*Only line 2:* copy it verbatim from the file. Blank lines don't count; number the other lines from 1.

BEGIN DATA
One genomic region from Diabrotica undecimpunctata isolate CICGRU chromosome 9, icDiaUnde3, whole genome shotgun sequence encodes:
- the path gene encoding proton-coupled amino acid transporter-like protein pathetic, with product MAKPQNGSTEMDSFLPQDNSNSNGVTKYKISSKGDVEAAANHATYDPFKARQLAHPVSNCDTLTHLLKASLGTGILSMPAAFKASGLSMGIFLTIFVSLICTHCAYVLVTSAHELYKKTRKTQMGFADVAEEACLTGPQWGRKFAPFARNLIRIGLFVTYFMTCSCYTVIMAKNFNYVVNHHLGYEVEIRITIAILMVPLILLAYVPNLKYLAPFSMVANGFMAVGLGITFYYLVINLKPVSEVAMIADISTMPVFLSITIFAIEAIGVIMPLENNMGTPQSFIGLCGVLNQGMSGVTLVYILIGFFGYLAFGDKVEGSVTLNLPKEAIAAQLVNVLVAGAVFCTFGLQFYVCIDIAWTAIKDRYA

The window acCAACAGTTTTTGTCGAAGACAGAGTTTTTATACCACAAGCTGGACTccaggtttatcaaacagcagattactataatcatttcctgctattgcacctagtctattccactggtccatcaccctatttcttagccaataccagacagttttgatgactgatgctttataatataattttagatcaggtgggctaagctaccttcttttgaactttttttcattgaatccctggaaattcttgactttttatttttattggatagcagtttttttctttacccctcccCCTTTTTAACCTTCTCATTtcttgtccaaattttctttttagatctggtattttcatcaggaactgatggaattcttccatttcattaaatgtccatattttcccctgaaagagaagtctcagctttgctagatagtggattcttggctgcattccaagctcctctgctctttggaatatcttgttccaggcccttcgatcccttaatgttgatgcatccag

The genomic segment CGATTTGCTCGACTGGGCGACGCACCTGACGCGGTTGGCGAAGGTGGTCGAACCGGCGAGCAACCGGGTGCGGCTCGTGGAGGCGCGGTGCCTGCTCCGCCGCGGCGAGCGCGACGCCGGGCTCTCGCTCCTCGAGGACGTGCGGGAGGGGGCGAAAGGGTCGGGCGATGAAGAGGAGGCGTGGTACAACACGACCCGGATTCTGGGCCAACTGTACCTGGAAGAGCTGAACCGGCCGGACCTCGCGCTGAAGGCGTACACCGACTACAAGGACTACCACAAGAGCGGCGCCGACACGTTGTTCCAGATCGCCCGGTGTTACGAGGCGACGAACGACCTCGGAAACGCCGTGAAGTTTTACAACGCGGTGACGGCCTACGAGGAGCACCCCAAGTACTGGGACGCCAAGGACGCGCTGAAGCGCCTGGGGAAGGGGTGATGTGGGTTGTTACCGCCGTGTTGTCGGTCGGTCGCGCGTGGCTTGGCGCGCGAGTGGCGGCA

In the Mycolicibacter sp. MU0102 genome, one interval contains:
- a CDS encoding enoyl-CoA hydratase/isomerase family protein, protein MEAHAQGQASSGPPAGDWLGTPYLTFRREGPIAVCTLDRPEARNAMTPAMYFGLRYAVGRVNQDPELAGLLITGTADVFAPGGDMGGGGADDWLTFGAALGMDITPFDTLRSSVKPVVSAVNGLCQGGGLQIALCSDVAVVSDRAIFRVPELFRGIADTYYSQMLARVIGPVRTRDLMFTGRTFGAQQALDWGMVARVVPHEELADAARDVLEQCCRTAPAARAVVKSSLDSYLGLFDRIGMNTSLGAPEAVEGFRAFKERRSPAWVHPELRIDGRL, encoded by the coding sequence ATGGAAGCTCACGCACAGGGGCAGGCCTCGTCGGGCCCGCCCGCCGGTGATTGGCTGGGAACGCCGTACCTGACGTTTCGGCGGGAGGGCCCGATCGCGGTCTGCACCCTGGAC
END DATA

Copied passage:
- the path gene encoding proton-coupled amino acid transporter-like protein pathetic, with product MAKPQNGSTEMDSFLPQDNSNSNGVTKYKISSKGDVEAAANHATYDPFKARQLAHPVSNCDTLTHLLKASLGTGILSMPAAFKASGLSMGIFLTIFVSLICTHCAYVLVTSAHELYKKTRKTQMGFADVAEEACLTGPQWGRKFAPFARNLIRIGLFVTYFMTCSCYTVIMAKNFNYVVNHHLGYEVEIRITIAILMVPLILLAYVPNLKYLAPFSMVANGFMAVGLGITFYYLVINLKPVSEVAMIADISTMPVFLSITIFAIEAIGVIMPLENNMGTPQSFIGLCGVLNQGMSGVTLVYILIGFFGYLAFGDKVEGSVTLNLPKEAIAAQLVNVLVAGAVFCTFGLQFYVCIDIAWTAIKDRYA